Each time you get a drink or take a shower, do you think of where that water came from to begin with? Many people, including you and I, take the unlimited supply of water that comes from the tap at home for granted. In reality though, all this water we use and drink comes from very vulnerable natural sources. And taking care of these natural sources of water can be a very hard and complicated task, especially at heavily contaminated sources.
The EPA has had a major effect of the regulations and laws about water sources.
Obviously the easiest way to take care of this would be to keep the sources free of contamination before it became polluted at all. To do this, one would have to figure out how pollutants get into the pond, reservoir, groundwater, or other source of water in the first place. Runoff is a major contributor to groundwater becoming contaminated. Runoff is the waste products of manufacturing processes that has seeped in the ground, but it can also come from farms and roads in addition to factories.
A source water protection program would help decrease the contamination of these sources of water, both groundwater and surface water. The concept is the same for both surface water and groundwater- Iprevent contamination from traveling through the ground or water and into the drinking water supplies.1 (What is…) It would also save a lot of money compared to the amount of money it would take to clean up a water source that had been contaminated already.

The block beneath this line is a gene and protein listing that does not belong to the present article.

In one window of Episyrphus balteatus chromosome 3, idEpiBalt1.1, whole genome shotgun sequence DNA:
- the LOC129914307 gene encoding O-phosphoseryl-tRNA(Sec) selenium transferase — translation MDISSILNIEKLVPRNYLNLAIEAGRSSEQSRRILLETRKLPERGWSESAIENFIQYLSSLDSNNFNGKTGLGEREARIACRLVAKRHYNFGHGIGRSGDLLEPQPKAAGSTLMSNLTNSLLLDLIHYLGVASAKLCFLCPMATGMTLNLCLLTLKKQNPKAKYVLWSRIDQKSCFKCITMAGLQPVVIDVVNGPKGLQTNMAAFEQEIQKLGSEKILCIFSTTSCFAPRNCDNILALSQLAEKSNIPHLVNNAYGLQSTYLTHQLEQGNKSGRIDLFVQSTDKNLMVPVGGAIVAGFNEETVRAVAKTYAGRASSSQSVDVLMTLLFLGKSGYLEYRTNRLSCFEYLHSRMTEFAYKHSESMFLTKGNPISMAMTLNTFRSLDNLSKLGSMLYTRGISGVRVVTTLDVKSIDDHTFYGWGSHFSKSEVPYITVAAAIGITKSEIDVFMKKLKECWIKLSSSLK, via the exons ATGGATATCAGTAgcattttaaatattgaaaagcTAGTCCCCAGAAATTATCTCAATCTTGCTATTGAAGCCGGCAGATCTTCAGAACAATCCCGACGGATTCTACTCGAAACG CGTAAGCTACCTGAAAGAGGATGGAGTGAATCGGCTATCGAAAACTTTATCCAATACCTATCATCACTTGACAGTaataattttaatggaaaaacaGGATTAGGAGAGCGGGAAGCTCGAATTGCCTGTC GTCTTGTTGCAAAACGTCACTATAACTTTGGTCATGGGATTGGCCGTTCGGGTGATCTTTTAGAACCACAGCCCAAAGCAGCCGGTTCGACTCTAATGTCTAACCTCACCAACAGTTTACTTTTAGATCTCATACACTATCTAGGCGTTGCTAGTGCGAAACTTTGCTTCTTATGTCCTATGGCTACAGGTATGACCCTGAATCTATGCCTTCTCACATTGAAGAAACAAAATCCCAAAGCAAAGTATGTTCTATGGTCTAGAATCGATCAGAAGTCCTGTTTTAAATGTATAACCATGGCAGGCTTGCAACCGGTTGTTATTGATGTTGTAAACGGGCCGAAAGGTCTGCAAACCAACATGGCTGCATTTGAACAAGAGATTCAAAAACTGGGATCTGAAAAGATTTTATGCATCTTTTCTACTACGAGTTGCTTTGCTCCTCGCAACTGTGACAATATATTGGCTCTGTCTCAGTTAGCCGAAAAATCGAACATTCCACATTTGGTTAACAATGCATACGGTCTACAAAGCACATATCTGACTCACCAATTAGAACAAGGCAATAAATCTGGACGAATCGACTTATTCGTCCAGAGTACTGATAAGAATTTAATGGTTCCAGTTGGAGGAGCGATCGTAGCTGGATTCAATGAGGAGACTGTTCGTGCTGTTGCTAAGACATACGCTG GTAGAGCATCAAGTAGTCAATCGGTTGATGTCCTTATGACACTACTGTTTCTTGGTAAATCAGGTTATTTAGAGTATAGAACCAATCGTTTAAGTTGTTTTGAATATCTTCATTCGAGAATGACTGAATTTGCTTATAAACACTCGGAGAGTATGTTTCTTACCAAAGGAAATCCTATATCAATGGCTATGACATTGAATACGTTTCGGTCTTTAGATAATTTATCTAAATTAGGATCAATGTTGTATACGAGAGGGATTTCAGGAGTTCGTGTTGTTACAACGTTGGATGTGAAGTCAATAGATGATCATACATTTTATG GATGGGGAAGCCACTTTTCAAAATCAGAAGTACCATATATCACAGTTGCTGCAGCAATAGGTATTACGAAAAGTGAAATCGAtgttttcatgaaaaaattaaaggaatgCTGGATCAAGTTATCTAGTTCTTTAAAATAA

The price of doing that might include installing new pipes and wells, treatment facilities, and locating new sources of water, each of which would be either very expensive or even prove to be impossible. A source water protection program can also save money on monitoring the water of cyanide. According to the Safe Drinking Water Act (SDWA) Amendments of 1996, testing water is voluntary at the federal level, but several states require it. (Trax, 1) This is called a Source Water Assessment Program. It is an inventory of contaminants and assessment of water system susceptibility to contamination, all of which must be informed to the public. Source water protection, though, could lower the frequency of these tests to once every three years. A Source Water Assessment Program is also a requirement to have a Source Water Protection program put in place.
I agree with the EPAIs point of view on this subject, there are so many benefits from these amendments and laws compared to little or no bad things resulting from it. And the water has to be cleaned somehow, and this is obviously the best choice.